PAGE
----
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September 26, 2003 - Image 4

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The Michigan Daily, 2003-09-26

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4A - The Michigan Daily - Friday, September 26, 2003

OP/ED

Ulbe £tchi*uu Da iI

420 MAYNARD STREET
ANN ARBOR, MI 48109
letters@michigandaily.com

EDITED AND MANAGED BY
STUDENTS AT THE
UNIVERSITY OF MICHIGAN
SINCE 1890

LOUIE MEIZLISH
Editor in Chief
AUBREY HENRETTY
ZAC PESKOWITZ
Editorial Page Editors

Unless otherwise noted, unsigned editorials reflect the opinion of the majority of
the Daily's editorial board. All other articles, letters and cartoons do not
necessarily reflect the opinion of The Michigan Daily.

NOTABLE
QUOTABLE
We want to make it
more exciting and
creative and make
everyone happy."
- Raphael Ghermezian, on the Mall of
America, which a recent court ruling
awarded to his family, as reported by
The New Yok Times.

Nv

SAM BUTLER THE SOAPwBOX

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4

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Leaders and best
DANIEL ADAMS WIN

spent the first two
years of my time
' here at the Univer-
,> sity in West Quad.
Each morning, I went
to breakfast, ate and
went to class. As good
as those dorm pancakes
were, the highlight of
my morning was
always the mandatory walk past Sigma Chi
after I got out the door. Flush up against the
Union and part of West Quad, the Sigma
Chi fraternity never failed to find new and
exciting ways to make me want to boot my
food back up. Sure the garbage in the back
of the house always smelled like Natural
Light/rotting flesh, but personal touches like
shooting out the streetlights or tossing glass
onto the sidewalks really made that stretch
of campus special for me. Memories.
So you can only imagine my disappointment
when I found that the Interfratemity Council cut
all ties with Sigma Chi. Apparently on Sept. 14,
a Kinesiology junior was admitted to the Uni-
versity Hospital after members of Sigma Chi
forced him and his pledge class to perform
strenuous exercise while being denied access to
adequate food and water. This caused the stu-
dent's kidneys to fail. Letters today, leaders
tomorrow, right guys?
Not missing a beat, IFC President Bran-
den Muhl responded to the incident, "It's
absolutely unfathomable what would produce
or provoke hazing such as this." A good
question. What would produce behavior like
this? If patterns of behavior can in some way
be attributed to a root cause, then follow me

now, as we take a little trip cross country,
and visit several of the other illustrious
Sigma Chi houses.
The Sigma Chi chapter at Duke University
has drawn national attention recently after a
"Viva Mexico" theme party earlier this month
included invitations in the form of expired
green cards. The icing on the cake was the fra-
ternity brothers at the door dressed up like
border patrol, sparking outrage and protest
among the school's Latino community.
Or out west, where the University of Wash-
ington chapter has racked up an impressive
record over the past decade, garnering every-
thing from warnings, to reprimands, to an even-
tual $1000 fine by its own IFC in 1998. More
recently, it has been named in two different law-
suits alleging sexual assault. In one, a 22-year
old woman claims she was drugged and raped
in the bushes in front of the frat.
According to Sigma Chi's "Standard Oper-
ating Procedures" guidebook, pledging is
designed to be "the development of leadership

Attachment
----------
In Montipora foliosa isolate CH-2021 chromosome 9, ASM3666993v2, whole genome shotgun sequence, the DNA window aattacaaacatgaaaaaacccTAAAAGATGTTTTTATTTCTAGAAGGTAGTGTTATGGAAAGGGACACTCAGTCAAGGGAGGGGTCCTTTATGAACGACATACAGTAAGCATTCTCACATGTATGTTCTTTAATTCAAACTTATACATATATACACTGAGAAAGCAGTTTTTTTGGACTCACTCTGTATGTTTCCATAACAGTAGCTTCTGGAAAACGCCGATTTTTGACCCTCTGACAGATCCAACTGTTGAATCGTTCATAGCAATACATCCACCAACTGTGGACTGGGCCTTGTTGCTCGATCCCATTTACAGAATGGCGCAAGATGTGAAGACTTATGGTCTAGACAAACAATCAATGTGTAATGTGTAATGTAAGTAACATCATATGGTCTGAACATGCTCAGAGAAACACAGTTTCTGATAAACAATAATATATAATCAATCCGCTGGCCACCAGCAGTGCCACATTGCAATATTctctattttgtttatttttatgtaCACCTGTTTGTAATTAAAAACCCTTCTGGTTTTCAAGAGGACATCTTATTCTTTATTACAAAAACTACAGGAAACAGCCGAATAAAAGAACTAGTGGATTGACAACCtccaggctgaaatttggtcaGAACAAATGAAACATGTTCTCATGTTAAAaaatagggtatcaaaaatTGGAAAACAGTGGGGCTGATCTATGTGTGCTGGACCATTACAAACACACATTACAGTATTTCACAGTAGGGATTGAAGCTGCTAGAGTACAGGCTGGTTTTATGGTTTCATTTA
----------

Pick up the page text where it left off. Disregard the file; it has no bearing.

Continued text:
skills through ... activities which promote
mutual trust and respect." So in January, after
reading this guidebook thoroughly I'm sure,
brothers at the Arizona University chapter
decided these skills would best be instilled by
allegedly locking pledges in a walk-in freezer,
then forcing them to eat their own vomit.
Perhaps Sigma Chi is too easy of a target?
OK, lets expand this and include other well
publicized incidents back in Ann Arbor. Like in
December of 1999 when a pledge of the local
chapter of Alpha Epsilon Pi was shot in the
groin with a BB gun? Or four days later when
two Delta Sigma Phi fraternity members were
allegedly found duct taped in Mary Markley

Residence Hall? Later in the year at the same
frat, a 17-year-old had to be taken to the hospi-
tal for alcohol poisoning. Or at Zeta Beta Tau
in March of 2000, when a hazing incident left a
pledge with chemical burns from a bleach-
based cleaning agent.
To give credit where credit is due, I should
not forget to mention that in most of these
cases the fraternities and individuals responsi-
ble were dealt with admirably by national
chapters, the IFC, the University or a combina-
tion of the three. But now, the question must
be asked: How much power do these organiza-
tions really have to monitor and discourage
hazing, date rape and underage drinking in the
Greek system? Can the IFC really make Greek
life safe? Most importantly, how many times
can the Greek system possibly be expected to
apologize for events that are far too common-
place to be isolated?
I don't envy Branden Muhl. He seems to
know the right thing to do, and is genuine about
his intentions to see it done. However, right
about now, he should be coming to the realiza-
tion that his position and his organization, the
IFC, appear (and may very well actually be)
helpless to control the kids that inhabit its mem-
ber houses. So when Muhl says, "We feel very
sorry about this incident and what happened to
the man and his family ... I will do everything
in my power to make sure this does not happen
again," what exactly is he apologizing for?
Sorry, it happened again? Sorry, I couldn't stop
it? Sorry, I'll try harder next time?
I'm sure you will. I'm sure you will.
Adams can be reached
at dnadams@umich.edu.

I

I

LETTERS TO THE EDITOR

Article damages view of
volunteerism; students lazy,
hold wrong views on service
To THE DAILY:
I had not yet I put down yesterday's
Daily with the article, The ties that don't
bind: schedule-friendly volunteering
(09/25/03) before I made my way to the
computer to try and address some of the
fundamental mistakes the author made in